Prompt #20 (for January 3rd, 2020) As we know, the ancient Greeks used six different words for the concept of love: eros, or sexual passion; philia, or deep friendship; ludus, or playful, childlike love; agape, or universal love for everyone; pragma, or longstanding love; and philautia, love of the self. Once you’ve looked over the list and have considered which of these loves most applies to you, choose one that relates the least to you. Write a poem that explores this type of love. Consider doing so as a prose poem without concern (at least right now) for line breaks—create your draft as something that looks like a prose paragraph. (Here’s a more detailed description — with examples — of a prose poem, in case the format is new to you.) You can always revise your prose poem and break it into lines and stanzas. For extra credit—or to get a jumpstart on February 14th!—try writing a poem or poem series that includes all six forms of love—or create and write about a seventh.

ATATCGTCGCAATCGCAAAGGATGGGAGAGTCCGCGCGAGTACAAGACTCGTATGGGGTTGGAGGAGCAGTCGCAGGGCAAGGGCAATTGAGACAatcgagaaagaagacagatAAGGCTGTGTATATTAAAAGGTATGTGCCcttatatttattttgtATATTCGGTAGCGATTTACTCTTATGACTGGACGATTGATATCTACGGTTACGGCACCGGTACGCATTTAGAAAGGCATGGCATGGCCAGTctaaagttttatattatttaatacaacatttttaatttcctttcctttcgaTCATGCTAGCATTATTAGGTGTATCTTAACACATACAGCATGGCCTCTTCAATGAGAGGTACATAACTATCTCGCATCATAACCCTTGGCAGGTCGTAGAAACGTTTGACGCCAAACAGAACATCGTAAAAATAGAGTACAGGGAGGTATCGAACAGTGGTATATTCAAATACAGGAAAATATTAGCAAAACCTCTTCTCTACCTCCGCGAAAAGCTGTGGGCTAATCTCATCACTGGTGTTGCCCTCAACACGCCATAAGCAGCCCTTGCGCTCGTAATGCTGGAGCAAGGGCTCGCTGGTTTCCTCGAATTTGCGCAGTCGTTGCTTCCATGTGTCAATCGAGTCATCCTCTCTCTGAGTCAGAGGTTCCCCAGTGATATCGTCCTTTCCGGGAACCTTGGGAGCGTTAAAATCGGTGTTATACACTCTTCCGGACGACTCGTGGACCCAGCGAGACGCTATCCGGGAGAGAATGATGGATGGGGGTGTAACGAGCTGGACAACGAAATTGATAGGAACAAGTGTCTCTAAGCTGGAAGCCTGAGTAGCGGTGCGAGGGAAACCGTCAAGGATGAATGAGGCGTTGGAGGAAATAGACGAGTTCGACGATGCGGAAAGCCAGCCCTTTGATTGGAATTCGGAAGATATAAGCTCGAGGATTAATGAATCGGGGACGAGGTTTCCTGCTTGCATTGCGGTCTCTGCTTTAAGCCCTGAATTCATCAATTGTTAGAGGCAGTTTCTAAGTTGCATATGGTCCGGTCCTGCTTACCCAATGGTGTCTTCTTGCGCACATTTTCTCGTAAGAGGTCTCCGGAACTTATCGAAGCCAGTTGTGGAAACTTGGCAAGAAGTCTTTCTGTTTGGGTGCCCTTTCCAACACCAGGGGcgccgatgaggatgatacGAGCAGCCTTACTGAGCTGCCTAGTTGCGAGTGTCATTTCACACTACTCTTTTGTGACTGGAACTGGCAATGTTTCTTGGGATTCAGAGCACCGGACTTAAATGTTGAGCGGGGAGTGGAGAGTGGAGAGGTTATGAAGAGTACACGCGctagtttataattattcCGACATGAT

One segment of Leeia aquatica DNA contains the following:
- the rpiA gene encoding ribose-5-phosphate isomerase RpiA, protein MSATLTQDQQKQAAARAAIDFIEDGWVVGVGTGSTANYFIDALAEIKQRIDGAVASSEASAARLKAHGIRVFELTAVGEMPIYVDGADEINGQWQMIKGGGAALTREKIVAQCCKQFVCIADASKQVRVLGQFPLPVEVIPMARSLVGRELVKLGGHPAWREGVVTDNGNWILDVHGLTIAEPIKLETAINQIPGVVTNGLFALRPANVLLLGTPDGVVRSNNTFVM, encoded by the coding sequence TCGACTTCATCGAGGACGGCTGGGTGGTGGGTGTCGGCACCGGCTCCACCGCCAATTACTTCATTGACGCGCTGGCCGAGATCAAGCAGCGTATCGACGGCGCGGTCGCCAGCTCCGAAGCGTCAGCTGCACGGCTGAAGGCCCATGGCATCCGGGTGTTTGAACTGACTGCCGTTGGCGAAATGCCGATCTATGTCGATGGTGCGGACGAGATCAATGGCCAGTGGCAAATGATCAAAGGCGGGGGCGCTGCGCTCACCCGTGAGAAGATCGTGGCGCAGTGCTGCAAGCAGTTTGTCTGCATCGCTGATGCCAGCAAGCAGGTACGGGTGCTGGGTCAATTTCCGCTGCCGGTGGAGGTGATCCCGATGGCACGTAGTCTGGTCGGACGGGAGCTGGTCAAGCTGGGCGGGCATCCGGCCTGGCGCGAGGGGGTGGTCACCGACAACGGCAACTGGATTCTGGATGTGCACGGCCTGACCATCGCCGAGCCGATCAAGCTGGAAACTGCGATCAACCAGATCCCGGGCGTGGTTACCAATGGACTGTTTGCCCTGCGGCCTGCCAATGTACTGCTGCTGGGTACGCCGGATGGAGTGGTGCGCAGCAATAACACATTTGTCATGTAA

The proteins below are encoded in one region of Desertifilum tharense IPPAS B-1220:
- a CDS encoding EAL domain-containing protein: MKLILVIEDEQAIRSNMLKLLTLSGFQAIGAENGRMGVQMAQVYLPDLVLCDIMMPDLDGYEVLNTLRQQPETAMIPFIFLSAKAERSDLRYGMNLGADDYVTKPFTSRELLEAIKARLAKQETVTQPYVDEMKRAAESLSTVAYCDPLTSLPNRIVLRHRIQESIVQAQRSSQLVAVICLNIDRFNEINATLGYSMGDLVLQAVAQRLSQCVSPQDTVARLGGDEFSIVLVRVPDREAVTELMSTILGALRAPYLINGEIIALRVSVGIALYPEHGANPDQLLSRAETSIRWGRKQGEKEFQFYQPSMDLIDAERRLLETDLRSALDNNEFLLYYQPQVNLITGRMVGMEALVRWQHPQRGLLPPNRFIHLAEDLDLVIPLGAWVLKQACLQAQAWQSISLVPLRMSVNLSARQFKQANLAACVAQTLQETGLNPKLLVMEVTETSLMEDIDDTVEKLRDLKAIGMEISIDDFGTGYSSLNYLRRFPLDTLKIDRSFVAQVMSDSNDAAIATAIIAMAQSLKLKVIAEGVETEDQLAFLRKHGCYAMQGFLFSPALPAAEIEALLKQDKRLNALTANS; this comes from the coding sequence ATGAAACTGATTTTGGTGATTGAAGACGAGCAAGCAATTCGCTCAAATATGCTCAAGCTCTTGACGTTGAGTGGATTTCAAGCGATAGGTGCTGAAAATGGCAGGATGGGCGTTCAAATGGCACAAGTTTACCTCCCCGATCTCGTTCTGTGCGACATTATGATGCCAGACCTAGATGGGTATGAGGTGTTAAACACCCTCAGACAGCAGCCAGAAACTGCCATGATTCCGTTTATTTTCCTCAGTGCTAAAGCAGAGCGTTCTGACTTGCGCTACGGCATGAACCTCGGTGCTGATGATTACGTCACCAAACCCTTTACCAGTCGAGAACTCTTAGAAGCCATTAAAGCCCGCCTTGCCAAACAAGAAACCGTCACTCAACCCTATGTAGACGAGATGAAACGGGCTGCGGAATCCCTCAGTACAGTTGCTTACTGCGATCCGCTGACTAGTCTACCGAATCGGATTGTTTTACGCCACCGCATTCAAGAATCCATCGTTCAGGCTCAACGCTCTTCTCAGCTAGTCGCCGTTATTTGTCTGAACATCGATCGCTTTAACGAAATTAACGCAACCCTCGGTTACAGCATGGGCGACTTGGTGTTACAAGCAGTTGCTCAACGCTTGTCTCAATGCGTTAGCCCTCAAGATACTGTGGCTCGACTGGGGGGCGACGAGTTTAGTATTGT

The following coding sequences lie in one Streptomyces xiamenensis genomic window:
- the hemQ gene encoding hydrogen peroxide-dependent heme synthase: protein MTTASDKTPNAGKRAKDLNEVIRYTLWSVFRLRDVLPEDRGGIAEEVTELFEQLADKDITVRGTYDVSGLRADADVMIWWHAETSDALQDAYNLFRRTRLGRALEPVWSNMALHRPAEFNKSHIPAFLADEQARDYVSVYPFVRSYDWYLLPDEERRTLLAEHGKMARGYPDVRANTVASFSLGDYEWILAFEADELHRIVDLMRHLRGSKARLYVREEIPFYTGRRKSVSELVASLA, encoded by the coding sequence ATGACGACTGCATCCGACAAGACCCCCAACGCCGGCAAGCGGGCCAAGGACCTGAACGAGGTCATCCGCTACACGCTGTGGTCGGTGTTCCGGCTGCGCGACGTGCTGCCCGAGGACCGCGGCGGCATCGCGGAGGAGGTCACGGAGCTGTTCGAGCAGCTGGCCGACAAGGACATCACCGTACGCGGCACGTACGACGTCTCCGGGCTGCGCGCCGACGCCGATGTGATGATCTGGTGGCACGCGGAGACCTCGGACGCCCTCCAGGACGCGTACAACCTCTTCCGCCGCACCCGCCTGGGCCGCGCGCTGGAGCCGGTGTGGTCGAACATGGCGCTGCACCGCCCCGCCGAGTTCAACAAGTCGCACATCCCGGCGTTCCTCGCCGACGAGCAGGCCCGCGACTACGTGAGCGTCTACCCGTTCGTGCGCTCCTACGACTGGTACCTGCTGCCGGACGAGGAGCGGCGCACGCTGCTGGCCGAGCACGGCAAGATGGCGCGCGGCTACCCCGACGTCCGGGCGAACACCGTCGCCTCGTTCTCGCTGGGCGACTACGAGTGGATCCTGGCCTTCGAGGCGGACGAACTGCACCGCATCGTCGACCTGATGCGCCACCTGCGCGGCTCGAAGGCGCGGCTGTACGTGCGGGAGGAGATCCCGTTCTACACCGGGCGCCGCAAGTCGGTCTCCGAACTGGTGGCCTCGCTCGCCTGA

Ready, (Go) Steady, Flow…
“manunkind,” e.e. cummings called us, and i – agreeing – felt less in charity with caritas than before – the rounded vowels of agape overripe and oozing sticky connection, a web of corrupted sweetness – far too profligate, like the nose-stunning reach of a pollen… And who were these faceless strangers who deserved… what? that i stop for the crosswalk, and honor the Law? that i take in courtesy my turn in line, wipe down a weight machine, or stand on tiptoe in a grocery aisle with a woman bowed by age? is it only women and children first, never mind shy men and surly uncles? toward what world does agape compel me, into what weave am i shuttled whose warp cannot be sustained alone?